Before the pivot, my first questions for Emily involved one student, who had a specific set of disabilities. What could this learner do – or not do – and in what ways did the student need additional help from me or others? I felt so unsure about what my role should be, and I really wanted to make sure I was being as helpful as possible. I sought to understand and thought about what the experience of my course would be like, from this student’s perspective.

It really made me think deeply about my assignment types and expectations, my slide content, even my required independent “field trip” activities. I was worried that I would be asking too much, but Emily assured me that I should keep my expectations of this student, and my course policies, exactly the same as for all other students.

Then, during the pivot, my questions of Emily became more tactical. Would this student’s support systems still be available? Could the student use VoiceThread? Is Padlet accessible? Would this student be able to record a ZOOM? What documents needed to be converted to alternative media and which ones did not? How did all this work in ZOOM? Emily had specific guidance about which applications were better for certain students’ disabilities than others. She also explained that some documents needed different consideration regarding conversion.

Overall, Emily’s expertise in this area did inform my path forward for students with disabilities during the pivot. I needed to make sure that I was choosing applications that were easy for ALL students to use and that my new assignment workarounds were not creating barriers for anyone.

What elements did you identify as potential barriers and how did you address them?

One of the exercises I built into my teaching was really thinking through the student experience of my course: module-by-module, activity-by-activity, assignment-by-assignment! It sometimes meant having to find creative assignment workarounds – and taking some risks that I might have been hesitant to take under different circumstances, e.g., how can I change an in-person final presentation to an alternative assignment? In this particular course, I already mentioned that students conclude the term with a lengthy, detailed in-class presentation. Because of COVID-19, I asked students to instead create a podcast and professional handout “takeaway” that they loaded into a Canvas Discussion Board. I had absolutely no idea what the student reception was going to be for this revised assignment, I had no idea how it would work technically for them (even though I had given simple instructions and several recording options), and I had no idea what kind of quality I would get. At the end, I was truly humbled and moved by the creativity and the quality work of the students! This new assignment was a huge success!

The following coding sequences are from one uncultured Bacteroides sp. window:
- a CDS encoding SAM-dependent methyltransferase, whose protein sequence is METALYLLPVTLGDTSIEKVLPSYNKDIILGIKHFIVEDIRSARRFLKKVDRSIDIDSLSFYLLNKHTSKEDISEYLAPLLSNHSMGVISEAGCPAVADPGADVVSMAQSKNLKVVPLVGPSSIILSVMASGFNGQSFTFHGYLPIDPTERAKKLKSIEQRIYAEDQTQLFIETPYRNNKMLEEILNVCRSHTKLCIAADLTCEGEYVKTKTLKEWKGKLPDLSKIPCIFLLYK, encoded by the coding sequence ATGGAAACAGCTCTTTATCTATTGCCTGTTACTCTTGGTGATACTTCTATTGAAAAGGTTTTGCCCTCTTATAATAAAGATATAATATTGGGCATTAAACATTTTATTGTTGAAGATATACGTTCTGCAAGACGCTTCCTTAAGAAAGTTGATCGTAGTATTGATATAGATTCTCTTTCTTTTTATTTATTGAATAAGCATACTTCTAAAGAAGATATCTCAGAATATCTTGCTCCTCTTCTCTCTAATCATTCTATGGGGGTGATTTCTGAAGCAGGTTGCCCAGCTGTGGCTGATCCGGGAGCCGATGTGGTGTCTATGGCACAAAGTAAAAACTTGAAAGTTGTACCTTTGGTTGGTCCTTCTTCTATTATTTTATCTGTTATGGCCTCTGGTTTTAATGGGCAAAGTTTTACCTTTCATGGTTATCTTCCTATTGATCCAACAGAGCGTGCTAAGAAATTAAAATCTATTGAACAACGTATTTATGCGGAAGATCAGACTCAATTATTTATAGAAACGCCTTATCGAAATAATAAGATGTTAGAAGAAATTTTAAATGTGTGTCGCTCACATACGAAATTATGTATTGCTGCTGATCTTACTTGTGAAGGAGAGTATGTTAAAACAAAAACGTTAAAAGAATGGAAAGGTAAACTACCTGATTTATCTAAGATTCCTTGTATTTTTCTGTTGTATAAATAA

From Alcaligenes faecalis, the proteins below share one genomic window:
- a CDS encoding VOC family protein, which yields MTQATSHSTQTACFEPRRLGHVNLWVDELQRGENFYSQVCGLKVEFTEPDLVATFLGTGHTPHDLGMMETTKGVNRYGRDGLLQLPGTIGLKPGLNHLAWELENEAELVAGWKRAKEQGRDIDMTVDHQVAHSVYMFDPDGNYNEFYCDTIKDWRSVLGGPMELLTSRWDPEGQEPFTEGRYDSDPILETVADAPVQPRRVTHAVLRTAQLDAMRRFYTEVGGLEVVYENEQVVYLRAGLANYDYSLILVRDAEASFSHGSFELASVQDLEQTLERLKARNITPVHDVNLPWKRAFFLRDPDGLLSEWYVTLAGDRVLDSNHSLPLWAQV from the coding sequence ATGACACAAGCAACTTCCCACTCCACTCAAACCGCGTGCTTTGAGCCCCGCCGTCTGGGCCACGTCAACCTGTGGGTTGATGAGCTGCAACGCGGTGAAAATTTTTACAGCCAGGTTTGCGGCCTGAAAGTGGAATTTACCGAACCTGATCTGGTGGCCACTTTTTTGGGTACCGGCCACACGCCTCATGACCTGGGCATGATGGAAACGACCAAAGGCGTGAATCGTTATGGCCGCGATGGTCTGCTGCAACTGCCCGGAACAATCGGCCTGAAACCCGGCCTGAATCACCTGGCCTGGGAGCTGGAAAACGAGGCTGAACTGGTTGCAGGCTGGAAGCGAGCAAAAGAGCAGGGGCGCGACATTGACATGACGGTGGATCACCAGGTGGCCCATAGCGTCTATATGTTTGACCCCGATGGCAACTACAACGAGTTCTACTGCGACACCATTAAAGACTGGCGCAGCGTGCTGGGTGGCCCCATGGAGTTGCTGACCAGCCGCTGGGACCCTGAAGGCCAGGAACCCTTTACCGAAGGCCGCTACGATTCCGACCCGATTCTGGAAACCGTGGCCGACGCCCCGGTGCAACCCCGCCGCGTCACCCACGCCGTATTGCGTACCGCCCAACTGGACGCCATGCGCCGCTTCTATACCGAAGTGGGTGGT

One other small example of removing barriers for students with any variety of disabilities came as an epiphany during an early semester, in-person lecture. As I was discussing content on a slide, I realized that I also needed to describe the images and beautiful pictures that I also used on the slides. It seems so simple — all those little things that so many of us take for granted every day, but this one easy modification can have a big impact with someone who cannot see those pictures, as well as for older students.

As you reflect on the Spring 2020 semester, in what ways will you incorporate Universal Design principles for all students in the courses you are preparing for the future?

Going forward, I will work to design ALL my courses with as few barriers as possible, so that every student, regardless of whether they are receiving accommodations for disabilities or not, can be successful.

Finally, now that we faculty have the lived-experience of this transition, we have all learned so much and can only build on our successes – and shortfalls – as we look ahead! Without a doubt, we will be stronger, more confident, and more effective as we begin and navigate Fall 2020!